Harnessing data mining to revolutionise education

February 15, 2014 01:05 am | Updated May 18, 2016 08:16 am IST - CHENNAI:

The data gathered from online learning tools can be used to analyse student behaviour, said Prof. Ryan Baker. Photo: R. Ragu

The data gathered from online learning tools can be used to analyse student behaviour, said Prof. Ryan Baker. Photo: R. Ragu

Data mining is a term one would normally associate with the IT industry or the online retail sector. However, as Ryan Baker of Teachers College, Columbia University demonstrated, it could have a tremendous impact in the field of education as well. He addressed an audience of over a hundred teachers and administrators at the IIT-Madras Research Park, Taramani, at a talk titled ‘21 Century Science of Learning. The event was organised by QED of Everest Edusys and Solutions Pvt Ltd, as part of its National Science Day programmes.

The data gathered from online learning tools, as well from more traditional sources like class assignments, can be used to analyse student behaviour and improve their learning experience, said Professor Baker, a specialist in cognitive studies.

“A student who is not fully engaged in the classroom might be bored or frustrated. A little bit of frustration can be good, it could lead him to seek answers. Boredom is always bad,” said Prof. Baker. He has developed a protocol named Baker-Rodrigo Observation Method Protocol (BROMP), which was developed by observing students at various levels in the U.S and can be used in Educational Data Mining (EDM).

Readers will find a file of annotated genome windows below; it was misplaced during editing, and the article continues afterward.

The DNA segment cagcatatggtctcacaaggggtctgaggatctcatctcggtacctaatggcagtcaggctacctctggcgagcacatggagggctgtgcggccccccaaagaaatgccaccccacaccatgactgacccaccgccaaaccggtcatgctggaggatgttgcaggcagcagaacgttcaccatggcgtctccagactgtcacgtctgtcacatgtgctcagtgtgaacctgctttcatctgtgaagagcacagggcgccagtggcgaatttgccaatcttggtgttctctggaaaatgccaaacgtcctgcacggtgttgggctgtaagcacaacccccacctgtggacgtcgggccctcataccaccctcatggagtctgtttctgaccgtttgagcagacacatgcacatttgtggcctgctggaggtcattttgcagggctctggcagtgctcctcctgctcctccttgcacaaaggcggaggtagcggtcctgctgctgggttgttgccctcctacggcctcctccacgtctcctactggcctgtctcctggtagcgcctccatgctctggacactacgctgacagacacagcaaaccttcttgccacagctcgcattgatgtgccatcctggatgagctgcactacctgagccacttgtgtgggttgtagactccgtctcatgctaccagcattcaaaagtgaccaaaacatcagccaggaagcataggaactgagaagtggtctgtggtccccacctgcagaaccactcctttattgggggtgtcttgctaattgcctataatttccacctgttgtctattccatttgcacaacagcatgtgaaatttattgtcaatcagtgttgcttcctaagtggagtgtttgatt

Once this is studied, the curriculum can be designed in a manner which improves engagement and learning.

In addition to improving the short-term outcomes, EDM can be used to study the career paths a student is likely to choose. Prof. Baker said, “This helps in empowering teachers, who can find out the different needs of each student and try to address them.”

When the floor was opened for discussion after the keynote address, questions about the intrusiveness and overuse of technology were brought up.

“That depends on the way in which technology and the data gathered is used. If used right, they can be used to improve learning greatly,” answered Dr Baker.

The Hindu in School was the media partner for the event

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